School Suspensions

  1. When can a child be suspended?

    A child can be suspended for conduct that violates the NYC Department of Education’s Discipline Code. Click here to view the code.

  2. What types of suspensions are there?

    There are two types of suspensions in NYC: a principal’s suspension and a superintendent’s suspension.

  3. What is a principal’s suspension?

    A principal may suspend a student for certain behavior outlined in the Discipline Code. The principal must provide written notice of the suspension to the parent and must arrange a conference with the parent within five days. At this conference the parent may question witnesses and provide documents and other evidence. The principal will decide if the suspension is reasonable. The suspension may last for 1-5 days. It does not appear on the student’s permanent record.

  4. What is a superintendent’s suspension?

    A school may seek a superintendent’s suspension for serious behaviors that are outlined in the Discipline Code. Students who receive a superintendent’s suspension are entitled to a full hearing before an impartial hearing officer. Superintendent’s suspensions may last for 6-10 days, 30-90 days, or one year, depending on the severity of the situation. A student over 17 years of age may also be expelled from school. A superintendent’s suspension is recorded on the student’s permanent record. However, a hearing officer may order that the suspension be taken off the record at a certain time in the future.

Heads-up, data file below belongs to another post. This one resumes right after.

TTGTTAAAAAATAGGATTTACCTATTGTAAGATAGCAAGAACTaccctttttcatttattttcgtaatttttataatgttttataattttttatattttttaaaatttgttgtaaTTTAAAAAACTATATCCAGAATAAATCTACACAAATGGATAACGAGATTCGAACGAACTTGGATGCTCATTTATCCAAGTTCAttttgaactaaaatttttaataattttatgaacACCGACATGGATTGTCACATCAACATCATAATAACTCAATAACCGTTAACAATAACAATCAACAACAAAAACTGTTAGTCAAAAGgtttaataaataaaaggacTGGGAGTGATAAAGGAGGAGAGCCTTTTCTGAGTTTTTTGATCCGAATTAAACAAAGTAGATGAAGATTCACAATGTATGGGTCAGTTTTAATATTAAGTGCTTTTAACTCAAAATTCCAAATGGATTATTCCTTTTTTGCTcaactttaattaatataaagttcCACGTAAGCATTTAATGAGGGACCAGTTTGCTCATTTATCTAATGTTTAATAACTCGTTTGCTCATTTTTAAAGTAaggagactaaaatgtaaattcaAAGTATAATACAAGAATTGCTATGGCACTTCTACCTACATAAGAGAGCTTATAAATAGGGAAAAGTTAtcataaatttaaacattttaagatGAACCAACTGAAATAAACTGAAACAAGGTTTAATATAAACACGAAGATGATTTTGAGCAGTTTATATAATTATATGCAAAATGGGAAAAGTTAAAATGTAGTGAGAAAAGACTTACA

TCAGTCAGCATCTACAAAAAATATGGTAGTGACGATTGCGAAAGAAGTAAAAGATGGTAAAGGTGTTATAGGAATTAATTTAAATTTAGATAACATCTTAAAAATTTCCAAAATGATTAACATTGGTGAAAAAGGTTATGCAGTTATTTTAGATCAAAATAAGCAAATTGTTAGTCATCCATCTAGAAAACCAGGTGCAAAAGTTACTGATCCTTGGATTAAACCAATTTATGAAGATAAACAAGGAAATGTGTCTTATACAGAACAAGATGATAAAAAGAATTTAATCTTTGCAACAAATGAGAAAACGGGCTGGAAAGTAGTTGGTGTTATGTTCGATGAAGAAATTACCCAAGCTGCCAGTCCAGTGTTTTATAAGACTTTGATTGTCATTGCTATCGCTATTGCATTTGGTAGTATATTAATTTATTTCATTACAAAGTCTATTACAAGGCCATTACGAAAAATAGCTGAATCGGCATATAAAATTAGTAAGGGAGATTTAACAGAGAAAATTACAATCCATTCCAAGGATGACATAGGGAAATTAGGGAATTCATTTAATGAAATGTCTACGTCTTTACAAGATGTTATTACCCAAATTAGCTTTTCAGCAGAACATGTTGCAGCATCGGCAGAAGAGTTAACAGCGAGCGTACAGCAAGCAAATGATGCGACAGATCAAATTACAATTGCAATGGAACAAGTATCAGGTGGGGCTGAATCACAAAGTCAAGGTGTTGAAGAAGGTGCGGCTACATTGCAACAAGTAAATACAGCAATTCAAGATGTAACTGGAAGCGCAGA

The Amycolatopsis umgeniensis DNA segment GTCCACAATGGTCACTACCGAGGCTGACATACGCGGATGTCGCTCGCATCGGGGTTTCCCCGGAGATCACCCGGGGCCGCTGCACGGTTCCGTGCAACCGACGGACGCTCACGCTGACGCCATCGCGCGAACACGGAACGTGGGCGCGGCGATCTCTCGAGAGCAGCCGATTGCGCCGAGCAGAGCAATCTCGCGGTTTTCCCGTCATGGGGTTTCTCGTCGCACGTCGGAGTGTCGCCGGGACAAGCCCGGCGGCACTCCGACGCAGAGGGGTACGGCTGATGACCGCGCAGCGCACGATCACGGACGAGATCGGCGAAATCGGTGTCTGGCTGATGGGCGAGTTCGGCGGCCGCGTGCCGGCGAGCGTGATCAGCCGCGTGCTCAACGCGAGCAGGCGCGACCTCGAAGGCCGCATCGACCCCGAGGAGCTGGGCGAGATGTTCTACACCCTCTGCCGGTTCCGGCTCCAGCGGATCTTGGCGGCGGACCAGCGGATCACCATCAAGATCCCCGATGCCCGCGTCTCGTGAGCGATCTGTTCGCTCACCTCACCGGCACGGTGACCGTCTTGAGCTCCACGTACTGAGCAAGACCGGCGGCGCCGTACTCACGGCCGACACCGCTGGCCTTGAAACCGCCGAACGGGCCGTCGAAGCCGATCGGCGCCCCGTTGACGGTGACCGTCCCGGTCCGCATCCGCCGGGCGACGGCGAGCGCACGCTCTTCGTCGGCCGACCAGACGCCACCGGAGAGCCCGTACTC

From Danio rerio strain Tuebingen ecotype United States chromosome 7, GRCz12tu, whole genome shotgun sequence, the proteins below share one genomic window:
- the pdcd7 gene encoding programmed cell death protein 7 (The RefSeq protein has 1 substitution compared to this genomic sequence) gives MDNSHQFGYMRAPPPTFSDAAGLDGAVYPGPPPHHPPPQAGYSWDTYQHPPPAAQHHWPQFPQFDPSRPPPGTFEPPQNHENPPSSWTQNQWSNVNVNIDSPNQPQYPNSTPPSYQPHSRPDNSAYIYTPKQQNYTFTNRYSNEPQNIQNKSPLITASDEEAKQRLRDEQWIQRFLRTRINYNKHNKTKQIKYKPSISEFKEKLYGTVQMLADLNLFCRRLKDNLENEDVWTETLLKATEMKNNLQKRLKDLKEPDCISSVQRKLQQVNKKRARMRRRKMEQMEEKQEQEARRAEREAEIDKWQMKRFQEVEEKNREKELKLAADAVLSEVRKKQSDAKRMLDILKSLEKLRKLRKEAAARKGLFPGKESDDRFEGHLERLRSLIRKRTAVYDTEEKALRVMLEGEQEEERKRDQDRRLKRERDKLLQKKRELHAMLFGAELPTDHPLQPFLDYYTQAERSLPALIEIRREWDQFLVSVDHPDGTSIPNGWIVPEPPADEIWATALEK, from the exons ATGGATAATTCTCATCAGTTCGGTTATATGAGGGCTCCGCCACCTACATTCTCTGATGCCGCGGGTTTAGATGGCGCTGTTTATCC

5. What are the steps involved in a superintendent’s suspension hearing?

    1. Notice - The school must immediately inform the parents in writing of the suspension. The notice should include the reason for suspension, the date of the suspension hearing, and the alternate school the child should attend.
    2. Suspension Packet - Parents should request a copy of the “suspension packet” from the school. The packet contains copies of all the witness statements, the incident report, and any other evidence that the school will present at the suspension hearing. It also includes the student’s educational and attendance records.
    3. Pre-Hearing Conference - On the day of the hearing, there will be a pre-hearing conference with the parent and the student. The parent must decide how to proceed: The parent may request an adjournment in order to obtain legal representation or gather evidence. The parent can enter a “no contest plea.” This means that student does not admit or deny the charges, but is willing to give up the right to a hearing and accept the consequences imposed by the superintendent. A “no contest plea” may also be entered by telephone before the hearing date. The parent can request a full hearing.